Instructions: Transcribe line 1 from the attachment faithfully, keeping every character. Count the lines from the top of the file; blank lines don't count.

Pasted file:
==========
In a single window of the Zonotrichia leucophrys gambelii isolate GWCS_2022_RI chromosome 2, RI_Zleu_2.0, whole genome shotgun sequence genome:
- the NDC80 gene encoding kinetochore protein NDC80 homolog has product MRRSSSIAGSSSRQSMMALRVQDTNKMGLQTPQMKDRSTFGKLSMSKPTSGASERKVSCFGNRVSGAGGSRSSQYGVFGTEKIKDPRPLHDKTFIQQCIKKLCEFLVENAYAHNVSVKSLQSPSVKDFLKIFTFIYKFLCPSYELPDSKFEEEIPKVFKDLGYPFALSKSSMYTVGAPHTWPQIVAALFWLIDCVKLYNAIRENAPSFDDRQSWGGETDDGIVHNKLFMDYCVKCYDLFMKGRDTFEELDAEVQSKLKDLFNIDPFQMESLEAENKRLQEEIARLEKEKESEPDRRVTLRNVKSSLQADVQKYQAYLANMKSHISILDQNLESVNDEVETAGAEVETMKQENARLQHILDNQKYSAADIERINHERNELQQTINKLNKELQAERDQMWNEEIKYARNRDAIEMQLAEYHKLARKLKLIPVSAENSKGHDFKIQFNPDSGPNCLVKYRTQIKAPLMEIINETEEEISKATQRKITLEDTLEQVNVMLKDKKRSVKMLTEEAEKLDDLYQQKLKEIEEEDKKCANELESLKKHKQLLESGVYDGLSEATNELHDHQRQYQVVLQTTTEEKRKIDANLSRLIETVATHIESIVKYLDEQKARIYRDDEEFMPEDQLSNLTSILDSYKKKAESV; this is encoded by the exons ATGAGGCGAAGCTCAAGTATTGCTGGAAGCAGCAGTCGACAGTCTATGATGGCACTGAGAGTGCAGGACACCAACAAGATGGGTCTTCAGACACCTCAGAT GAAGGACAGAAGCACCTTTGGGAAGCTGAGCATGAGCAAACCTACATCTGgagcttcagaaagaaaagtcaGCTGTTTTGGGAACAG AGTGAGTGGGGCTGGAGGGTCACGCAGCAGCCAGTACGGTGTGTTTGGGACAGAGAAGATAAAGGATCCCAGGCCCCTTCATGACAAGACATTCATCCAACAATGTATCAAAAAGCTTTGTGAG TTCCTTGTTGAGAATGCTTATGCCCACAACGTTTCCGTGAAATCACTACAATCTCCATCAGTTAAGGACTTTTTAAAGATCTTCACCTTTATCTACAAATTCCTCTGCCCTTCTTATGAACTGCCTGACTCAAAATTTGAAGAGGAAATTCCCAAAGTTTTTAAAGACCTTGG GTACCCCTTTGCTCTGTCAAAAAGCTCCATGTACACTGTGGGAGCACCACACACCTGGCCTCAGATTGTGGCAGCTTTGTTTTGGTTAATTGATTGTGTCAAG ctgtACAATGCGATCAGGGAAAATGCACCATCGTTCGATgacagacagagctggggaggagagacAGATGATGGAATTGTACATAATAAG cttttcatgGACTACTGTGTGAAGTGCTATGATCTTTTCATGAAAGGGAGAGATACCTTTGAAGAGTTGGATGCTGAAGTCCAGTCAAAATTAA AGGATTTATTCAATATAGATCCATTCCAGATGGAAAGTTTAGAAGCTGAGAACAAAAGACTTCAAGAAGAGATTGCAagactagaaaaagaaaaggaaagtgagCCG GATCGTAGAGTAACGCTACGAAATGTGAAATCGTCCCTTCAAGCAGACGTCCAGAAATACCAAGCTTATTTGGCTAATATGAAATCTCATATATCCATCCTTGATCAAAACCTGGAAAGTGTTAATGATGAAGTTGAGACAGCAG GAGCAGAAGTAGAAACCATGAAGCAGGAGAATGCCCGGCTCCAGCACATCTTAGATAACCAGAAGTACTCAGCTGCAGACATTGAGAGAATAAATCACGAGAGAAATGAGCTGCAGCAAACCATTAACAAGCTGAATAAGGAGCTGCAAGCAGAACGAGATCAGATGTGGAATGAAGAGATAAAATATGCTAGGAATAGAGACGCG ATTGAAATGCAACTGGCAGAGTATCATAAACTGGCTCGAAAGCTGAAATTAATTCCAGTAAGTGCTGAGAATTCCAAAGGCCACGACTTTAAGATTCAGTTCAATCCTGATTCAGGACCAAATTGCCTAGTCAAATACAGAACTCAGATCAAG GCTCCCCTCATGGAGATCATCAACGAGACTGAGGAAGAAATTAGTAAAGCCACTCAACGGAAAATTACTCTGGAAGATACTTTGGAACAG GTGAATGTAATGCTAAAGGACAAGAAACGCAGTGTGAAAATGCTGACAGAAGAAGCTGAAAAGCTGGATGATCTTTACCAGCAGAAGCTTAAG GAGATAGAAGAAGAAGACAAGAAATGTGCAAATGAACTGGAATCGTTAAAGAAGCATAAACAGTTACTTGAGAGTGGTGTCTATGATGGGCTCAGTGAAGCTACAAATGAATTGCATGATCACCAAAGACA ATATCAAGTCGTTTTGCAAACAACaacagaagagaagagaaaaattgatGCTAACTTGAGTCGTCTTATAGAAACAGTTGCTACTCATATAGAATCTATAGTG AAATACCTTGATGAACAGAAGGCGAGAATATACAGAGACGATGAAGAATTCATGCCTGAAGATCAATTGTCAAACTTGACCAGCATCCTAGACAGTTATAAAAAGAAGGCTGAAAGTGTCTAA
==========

In a single window of the Zonotrichia leucophrys gambelii isolate GWCS_2022_RI chromosome 2, RI_Zleu_2.0, whole genome shotgun sequence genome: